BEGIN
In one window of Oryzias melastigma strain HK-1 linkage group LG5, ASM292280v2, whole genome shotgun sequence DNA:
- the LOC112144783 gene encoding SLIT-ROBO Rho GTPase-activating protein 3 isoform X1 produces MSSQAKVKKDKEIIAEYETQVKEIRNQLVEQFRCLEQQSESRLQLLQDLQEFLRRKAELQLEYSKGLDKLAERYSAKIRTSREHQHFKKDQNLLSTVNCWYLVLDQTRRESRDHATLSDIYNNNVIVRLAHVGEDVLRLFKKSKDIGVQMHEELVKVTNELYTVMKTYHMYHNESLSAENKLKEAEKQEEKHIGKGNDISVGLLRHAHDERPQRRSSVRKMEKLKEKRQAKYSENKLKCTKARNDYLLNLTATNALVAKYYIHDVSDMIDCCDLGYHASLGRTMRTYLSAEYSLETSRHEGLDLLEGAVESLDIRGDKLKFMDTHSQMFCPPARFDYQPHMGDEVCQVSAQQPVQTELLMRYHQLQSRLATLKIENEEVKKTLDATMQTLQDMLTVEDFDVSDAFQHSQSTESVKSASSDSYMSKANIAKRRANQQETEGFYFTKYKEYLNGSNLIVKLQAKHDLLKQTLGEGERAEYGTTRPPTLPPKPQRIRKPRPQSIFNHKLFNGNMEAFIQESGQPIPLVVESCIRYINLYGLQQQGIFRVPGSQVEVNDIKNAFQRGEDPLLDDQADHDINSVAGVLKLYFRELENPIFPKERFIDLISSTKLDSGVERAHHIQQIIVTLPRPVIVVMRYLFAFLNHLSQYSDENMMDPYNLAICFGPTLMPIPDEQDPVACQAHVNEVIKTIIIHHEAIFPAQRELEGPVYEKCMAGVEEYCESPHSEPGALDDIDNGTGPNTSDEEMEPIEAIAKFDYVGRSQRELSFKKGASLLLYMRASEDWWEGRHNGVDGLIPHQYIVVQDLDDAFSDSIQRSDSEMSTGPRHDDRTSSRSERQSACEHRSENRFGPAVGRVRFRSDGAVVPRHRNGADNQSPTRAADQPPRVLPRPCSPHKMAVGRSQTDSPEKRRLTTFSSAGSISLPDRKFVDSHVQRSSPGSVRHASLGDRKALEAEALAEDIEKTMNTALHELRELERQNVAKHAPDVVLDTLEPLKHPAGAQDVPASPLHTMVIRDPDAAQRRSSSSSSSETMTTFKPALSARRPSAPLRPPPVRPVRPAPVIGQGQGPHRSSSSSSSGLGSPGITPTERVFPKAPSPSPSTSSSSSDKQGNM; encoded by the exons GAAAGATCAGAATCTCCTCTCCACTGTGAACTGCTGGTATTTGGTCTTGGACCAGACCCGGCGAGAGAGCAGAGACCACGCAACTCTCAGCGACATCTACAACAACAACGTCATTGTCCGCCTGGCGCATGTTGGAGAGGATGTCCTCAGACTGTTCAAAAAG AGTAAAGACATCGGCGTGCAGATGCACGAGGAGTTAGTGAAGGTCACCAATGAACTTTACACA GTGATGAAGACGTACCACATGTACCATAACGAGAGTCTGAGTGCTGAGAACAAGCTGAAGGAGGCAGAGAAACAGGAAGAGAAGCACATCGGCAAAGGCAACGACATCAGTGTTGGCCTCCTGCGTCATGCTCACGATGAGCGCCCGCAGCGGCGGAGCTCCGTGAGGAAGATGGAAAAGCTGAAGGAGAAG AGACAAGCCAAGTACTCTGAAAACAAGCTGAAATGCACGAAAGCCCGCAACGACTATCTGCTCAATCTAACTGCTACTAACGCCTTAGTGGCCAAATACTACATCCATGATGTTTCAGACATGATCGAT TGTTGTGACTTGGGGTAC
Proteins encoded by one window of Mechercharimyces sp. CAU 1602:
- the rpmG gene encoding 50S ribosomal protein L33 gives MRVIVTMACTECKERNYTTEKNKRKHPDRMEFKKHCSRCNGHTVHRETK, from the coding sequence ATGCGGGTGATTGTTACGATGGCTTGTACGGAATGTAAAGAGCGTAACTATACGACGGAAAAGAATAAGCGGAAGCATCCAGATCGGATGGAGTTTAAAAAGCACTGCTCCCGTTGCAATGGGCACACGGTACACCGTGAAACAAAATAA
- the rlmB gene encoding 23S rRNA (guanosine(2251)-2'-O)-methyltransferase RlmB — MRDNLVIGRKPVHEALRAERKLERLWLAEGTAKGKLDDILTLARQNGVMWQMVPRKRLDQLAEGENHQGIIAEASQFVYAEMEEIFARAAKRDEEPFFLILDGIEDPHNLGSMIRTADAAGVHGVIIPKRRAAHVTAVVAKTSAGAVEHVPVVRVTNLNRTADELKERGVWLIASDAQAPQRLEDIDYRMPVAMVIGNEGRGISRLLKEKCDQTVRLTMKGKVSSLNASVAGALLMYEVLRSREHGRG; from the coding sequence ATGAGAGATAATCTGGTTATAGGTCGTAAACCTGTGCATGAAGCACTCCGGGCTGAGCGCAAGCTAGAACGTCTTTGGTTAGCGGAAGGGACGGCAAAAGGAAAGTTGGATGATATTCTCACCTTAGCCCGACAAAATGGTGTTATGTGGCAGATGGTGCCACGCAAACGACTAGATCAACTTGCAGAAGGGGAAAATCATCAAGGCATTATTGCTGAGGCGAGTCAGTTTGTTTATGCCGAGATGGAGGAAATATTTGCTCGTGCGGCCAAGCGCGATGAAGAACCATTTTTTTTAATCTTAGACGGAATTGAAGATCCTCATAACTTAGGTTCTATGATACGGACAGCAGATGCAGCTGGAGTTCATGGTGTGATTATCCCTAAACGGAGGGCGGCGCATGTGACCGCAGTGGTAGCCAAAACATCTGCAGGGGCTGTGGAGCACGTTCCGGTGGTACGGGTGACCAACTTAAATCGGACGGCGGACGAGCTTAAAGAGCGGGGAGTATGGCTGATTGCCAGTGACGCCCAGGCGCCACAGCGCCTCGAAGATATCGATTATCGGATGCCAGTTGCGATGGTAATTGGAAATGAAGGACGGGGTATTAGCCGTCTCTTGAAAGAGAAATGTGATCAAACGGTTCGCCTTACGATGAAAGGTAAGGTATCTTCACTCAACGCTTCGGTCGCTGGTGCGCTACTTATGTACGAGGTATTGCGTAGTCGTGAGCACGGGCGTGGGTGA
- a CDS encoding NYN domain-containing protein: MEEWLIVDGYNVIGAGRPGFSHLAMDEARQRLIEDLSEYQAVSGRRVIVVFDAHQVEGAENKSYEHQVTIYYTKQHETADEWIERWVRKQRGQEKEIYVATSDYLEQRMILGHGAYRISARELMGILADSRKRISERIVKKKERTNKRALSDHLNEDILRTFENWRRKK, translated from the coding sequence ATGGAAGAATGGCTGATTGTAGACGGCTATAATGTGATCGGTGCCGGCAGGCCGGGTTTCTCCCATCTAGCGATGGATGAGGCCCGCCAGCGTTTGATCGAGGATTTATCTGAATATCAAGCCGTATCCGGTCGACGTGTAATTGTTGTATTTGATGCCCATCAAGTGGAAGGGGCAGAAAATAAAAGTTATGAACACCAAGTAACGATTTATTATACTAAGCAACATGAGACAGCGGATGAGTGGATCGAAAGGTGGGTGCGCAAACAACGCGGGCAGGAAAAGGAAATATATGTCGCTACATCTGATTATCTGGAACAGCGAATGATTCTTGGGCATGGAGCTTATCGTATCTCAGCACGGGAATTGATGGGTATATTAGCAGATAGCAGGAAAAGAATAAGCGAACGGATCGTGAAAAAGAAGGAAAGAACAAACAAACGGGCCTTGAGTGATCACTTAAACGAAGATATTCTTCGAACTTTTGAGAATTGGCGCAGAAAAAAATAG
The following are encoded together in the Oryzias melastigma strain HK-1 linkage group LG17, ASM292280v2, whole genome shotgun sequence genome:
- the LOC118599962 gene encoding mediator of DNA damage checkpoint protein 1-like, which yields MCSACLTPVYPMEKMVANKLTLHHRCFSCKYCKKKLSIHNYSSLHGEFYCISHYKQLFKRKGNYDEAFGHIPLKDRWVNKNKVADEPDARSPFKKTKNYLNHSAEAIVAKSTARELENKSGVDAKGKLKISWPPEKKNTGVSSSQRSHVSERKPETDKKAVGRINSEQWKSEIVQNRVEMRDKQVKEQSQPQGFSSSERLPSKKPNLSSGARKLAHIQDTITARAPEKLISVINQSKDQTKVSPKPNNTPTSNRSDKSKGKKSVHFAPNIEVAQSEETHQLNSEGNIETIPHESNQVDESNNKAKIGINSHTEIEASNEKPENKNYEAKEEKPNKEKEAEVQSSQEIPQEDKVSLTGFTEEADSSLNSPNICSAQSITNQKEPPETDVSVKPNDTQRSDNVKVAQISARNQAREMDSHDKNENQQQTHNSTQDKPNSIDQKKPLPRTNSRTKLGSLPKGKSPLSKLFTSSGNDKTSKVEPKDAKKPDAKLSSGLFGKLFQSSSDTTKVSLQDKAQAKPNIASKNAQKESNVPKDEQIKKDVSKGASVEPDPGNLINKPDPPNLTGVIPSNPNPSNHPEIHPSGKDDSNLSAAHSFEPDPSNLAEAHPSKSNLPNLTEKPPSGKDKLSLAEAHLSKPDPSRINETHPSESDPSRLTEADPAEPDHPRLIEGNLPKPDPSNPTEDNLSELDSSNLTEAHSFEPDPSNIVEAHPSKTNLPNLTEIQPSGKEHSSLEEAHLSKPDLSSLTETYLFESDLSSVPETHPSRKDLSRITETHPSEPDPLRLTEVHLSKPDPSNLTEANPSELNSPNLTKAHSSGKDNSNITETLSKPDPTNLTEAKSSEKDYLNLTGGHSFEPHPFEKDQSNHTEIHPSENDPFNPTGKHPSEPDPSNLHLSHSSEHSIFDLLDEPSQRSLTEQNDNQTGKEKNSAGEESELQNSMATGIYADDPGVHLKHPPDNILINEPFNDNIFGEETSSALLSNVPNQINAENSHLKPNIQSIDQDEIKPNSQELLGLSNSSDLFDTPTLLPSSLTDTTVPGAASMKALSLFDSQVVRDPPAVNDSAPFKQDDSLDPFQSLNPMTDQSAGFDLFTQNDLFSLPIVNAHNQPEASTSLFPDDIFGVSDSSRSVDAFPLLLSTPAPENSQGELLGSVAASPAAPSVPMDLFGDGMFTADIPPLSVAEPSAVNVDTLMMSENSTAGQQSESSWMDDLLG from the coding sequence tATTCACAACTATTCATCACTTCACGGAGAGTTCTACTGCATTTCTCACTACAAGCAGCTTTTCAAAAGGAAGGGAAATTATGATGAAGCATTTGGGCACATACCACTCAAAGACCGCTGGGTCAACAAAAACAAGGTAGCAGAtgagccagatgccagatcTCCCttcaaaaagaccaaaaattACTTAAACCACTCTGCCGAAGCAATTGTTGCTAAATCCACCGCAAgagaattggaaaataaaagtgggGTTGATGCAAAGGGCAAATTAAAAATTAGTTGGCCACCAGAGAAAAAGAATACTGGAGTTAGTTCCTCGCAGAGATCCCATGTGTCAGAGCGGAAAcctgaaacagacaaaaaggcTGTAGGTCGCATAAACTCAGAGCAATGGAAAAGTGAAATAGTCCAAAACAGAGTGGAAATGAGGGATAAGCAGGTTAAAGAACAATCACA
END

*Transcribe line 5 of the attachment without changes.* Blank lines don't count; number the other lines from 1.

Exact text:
- the rlmB gene encoding 23S rRNA (guanosine(2251)-2'-O)-methyltransferase RlmB — MRDNLVIGRKPVHEALRAERKLERLWLAEGTAKGKLDDILTLARQNGVMWQMVPRKRLDQLAEGENHQGIIAEASQFVYAEMEEIFARAAKRDEEPFFLILDGIEDPHNLGSMIRTADAAGVHGVIIPKRRAAHVTAVVAKTSAGAVEHVPVVRVTNLNRTADELKERGVWLIASDAQAPQRLEDIDYRMPVAMVIGNEGRGISRLLKEKCDQTVRLTMKGKVSSLNASVAGALLMYEVLRSREHGRG; from the coding sequence ATGAGAGATAATCTGGTTATAGGTCGTAAACCTGTGCATGAAGCACTCCGGGCTGAGCGCAAGCTAGAACGTCTTTGGTTAGCGGAAGGGACGGCAAAAGGAAAGTTGGATGATATTCTCACCTTAGCCCGACAAAATGGTGTTATGTGGCAGATGGTGCCACGCAAACGACTAGATCAACTTGCAGAAGGGGAAAATCATCAAGGCATTATTGCTGAGGCGAGTCAGTTTGTTTATGCCGAGATGGAGGAAATATTTGCTCGTGCGGCCAAGCGCGATGAAGAACCATTTTTTTTAATCTTAGACGGAATTGAAGATCCTCATAACTTAGGTTCTATGATACGGACAGCAGATGCAGCTGGAGTTCATGGTGTGATTATCCCTAAACGGAGGGCGGCGCATGTGACCGCAGTGGTAGCCAAAACATCTGCAGGGGCTGTGGAGCACGTTCCGGTGGTACGGGTGACCAACTTAAATCGGACGGCGGACGAGCTTAAAGAGCGGGGAGTATGGCTGATTGCCAGTGACGCCCAGGCGCCACAGCGCCTCGAAGATATCGATTATCGGATGCCAGTTGCGATGGTAATTGGAAATGAAGGACGGGGTATTAGCCGTCTCTTGAAAGAGAAATGTGATCAAACGGTTCGCCTTACGATGAAAGGTAAGGTATCTTCACTCAACGCTTCGGTCGCTGGTGCGCTACTTATGTACGAGGTATTGCGTAGTCGTGAGCACGGGCGTGGGTGA